Myra Kraft remembered for philanthropy, empathy
NEWTON - In a tender remembrance, Myra H. Kraft was recalled yesterday as a loving family woman and a committed philanthropist who devoted much of her life to helping people and inspiring others to do the same.
“She saw the world with empathetic eyes,’’ said Kraft’s son, Jonathan Kraft. “She went through life thinking about others.’’
Well over 1,000 mourners, including luminaries from the political, sports, and financial worlds, attended the morning memorial service, held at Temple Emanuel in Newton.
Among them were Governor Deval Patrick, real estate tycoon Donald Trump, NFL Commissioner Roger Goodell, and many current and past
“Who else but Myra could bring such an eclectic bunch together?’’ asked Rabbi Wes Gardenswartz, who led the service and observed how it crossed religious, class, and racial lines. “Only one person on the planet. Only Myra could.’’
Myra Kraft, the wife of New England Patriots owner Robert Kraft and a prominent figure in charitable circles, died of cancer Wednesday in her Brookline home. She was 68.
Myra Kraft, a pillar of the Jewish community and an advocate for Israel, embraced charitable causes near and far and worked tirelessly on their behalf. Since marrying in 1963, the Krafts have donated more than $100 million to an array of organizations, including the Boys and Girls Clubs of Boston; Brandeis University, her alma mater; and Partners Healthcare, to encourage doctors to serve the needy. Myra Kraft was typically involved with the organizations she gave to, from the boardroom to the warehouse floor.
“She didn’t just write checks,’’ Gardenswartz said, telling of Kraft serving food to the needy or filling bags of clothes. “She was down in the trenches, doing real work for real people.’’
She had a special attachment to Israel, where she traveled several times a year, and drummed up support to help the country.
“She loved every shrub and tree and rock and flower,’’ said Barry Shrage, president of Combined Jewish Philanthropies. “She was an angel of mercy when Israel was in need.’’
Shrage said that Kraft’s death will leave an enormous void and that “something had been irreparably broken’’ by her passing.
In emotional eulogies, three of Kraft’s four sons remembered their mother’s unwavering devotion to her family and her enduring love affair with her husband over nearly five decades.
“She was truly his partner, his confidant, and his best friend,’’ recalled Jonathan Kraft. “And he hers.’’
Kraft said that his parents were eager to start a family after they married and that his mother never tired of reminding him he was born just over nine months later.
In the past few months, the couple spent nearly all their time together, said their son Joshua. Robert would rub her feet while she rested and lay his head on her lap. Again and again, they would say they loved each other.
The Krafts had recently celebrated their 48th wedding anniversary, and Joshua said the family will continue to celebrate their love each passing year.
“By no means is it their last anniversary,’’ he said.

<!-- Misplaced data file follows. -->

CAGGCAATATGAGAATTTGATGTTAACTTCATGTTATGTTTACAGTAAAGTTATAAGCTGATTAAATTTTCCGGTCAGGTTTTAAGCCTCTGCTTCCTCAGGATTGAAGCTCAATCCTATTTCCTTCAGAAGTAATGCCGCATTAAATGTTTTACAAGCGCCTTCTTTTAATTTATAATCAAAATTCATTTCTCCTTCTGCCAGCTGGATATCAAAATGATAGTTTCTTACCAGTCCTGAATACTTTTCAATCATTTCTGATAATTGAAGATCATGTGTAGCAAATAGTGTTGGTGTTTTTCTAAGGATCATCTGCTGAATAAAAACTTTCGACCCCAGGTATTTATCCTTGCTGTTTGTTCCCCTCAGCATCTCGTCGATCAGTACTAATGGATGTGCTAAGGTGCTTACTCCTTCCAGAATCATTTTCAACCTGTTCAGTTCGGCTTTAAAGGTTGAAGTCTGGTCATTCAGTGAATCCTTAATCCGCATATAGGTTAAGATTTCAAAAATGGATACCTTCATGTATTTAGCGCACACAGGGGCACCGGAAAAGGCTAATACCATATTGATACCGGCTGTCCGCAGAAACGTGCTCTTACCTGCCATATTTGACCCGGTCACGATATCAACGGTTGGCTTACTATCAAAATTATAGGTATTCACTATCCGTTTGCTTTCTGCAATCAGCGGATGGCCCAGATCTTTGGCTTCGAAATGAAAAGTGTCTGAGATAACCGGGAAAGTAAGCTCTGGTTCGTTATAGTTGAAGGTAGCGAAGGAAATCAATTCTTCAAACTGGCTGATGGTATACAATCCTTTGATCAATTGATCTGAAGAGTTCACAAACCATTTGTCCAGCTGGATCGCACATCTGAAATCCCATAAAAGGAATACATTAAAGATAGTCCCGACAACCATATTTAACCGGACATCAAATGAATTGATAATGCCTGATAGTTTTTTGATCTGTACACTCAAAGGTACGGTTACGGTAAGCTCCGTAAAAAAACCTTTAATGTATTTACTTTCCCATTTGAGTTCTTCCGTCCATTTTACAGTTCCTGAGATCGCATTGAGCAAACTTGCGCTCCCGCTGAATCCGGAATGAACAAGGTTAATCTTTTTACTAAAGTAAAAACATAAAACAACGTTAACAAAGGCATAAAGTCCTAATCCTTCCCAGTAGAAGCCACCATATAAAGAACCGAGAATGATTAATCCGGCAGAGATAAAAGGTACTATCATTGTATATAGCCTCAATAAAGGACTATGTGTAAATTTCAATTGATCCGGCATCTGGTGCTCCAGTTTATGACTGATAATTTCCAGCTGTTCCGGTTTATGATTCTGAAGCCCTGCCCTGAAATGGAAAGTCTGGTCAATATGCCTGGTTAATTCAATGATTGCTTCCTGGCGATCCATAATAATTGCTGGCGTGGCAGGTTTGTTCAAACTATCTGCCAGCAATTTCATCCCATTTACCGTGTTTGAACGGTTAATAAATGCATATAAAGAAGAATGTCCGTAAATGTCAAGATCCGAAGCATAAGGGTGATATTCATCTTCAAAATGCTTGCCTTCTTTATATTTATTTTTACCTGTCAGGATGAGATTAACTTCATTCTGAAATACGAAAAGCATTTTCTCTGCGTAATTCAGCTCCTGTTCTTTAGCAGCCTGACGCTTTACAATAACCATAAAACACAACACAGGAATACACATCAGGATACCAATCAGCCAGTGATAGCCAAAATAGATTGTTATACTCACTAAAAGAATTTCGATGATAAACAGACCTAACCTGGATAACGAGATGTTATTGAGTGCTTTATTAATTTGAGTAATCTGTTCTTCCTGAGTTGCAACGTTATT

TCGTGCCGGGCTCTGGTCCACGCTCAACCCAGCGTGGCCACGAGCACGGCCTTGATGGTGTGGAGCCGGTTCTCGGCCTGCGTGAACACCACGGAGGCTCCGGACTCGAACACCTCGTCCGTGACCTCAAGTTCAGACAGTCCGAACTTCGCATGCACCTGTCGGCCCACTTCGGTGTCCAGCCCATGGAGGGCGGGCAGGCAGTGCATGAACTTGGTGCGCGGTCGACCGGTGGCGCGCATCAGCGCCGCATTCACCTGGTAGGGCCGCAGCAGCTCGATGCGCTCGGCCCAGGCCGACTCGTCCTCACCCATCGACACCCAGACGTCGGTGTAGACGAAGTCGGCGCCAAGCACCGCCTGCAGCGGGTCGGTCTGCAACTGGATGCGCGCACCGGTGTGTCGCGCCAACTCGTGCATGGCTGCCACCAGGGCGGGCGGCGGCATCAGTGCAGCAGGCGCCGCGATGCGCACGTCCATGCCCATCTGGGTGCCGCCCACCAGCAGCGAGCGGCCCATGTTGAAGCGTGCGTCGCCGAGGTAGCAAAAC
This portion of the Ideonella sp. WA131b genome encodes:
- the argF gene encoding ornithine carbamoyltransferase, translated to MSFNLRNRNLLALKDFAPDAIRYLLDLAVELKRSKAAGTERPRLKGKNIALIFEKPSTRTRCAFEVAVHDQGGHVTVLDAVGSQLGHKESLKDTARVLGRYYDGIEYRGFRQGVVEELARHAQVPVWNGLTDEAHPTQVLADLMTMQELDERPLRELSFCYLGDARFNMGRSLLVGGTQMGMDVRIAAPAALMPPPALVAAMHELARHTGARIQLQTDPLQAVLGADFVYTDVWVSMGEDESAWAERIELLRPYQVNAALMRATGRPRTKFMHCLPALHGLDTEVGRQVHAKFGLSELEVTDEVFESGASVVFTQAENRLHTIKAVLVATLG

Near the start of the service, the sweet, low strains of “Moon River’’ filled the temple. It was their song, Gardenswartz said, the song sung at their wedding.
Gardenswartz said the couple shared a “complete and profound’’ love that guided both their lives and provided the foundation for their charitable work that touched countless lives.
“Myra belonged to the world,’’ he said, “because she saw the world and she changed it, one person at a time.’’
Kraft was happiest with her family and cherished their time together, her eulogists said. On Fridays in the summer, she would spend hours preparing the Shabbat meal, cutting and grilling the fish and picking vegetables from the garden she had planted herself for a “magnificent feast,’’ Gardenswartz said.
“Myra’s family was always uppermost in her mind,’’ he said.
She was a fixture at her grandchildren’s events, Joshua Kraft said, cheering them on at games, plays, and dance recitals. But like her charitable work, her involvement went deeper. She knew their friends, their teachers, even the school projects they were working on, he said.
The day before she died, Kraft helped pick out a prayer shawl for her grandchild’s Bat Mitzvah later this year, Gardenswartz said. She knew she would not live to see it, but wanted to help pick out an outfit made in Israel, as she had for her other grandchildren.
“Your grandmother so loved you,’’ he said. “With her very last day she was thinking about you and your Jewish future.’’
After the service, the grandchildren helped load the coffin into the hearse, and several wept.
Kraft’s sons spoke of an idyllic childhood but added that their mother went out of her way to show them that many were far less fortunate. During a trip to South Africa under apartheid, Kraft saw police officers arresting a group of black men, Jonathan Kraft recalled. Outraged, she immediately confronted the white officers, asking them what the men had done wrong. Told they did not have the proper documents to be in the city past nightfall, she told them she didn’t have any such documents, either.
“So arrest me, too!’’ Jonathan recalled his mother saying. Fearing trouble, he picked up his diminutive mother and carried her away before things escalated. All the while, she was still shouting at the officers.
That sense of right and wrong, he said, motivated her to do good in the world and helped her forge a legacy that “my brothers and I can only aspire to.’’
On the same trip, Myra Kraft took her son David to a shantytown a few miles from their hotel, to see how blacks lived under white rule. It was hard to see, he said, but his mother wanted to make sure their trip was not just about safaris and visits to gold mines.
Other well-known figures at the service were Cardinal Sean P. O’Malley,
Peter Schworm can be reached at email@example.com.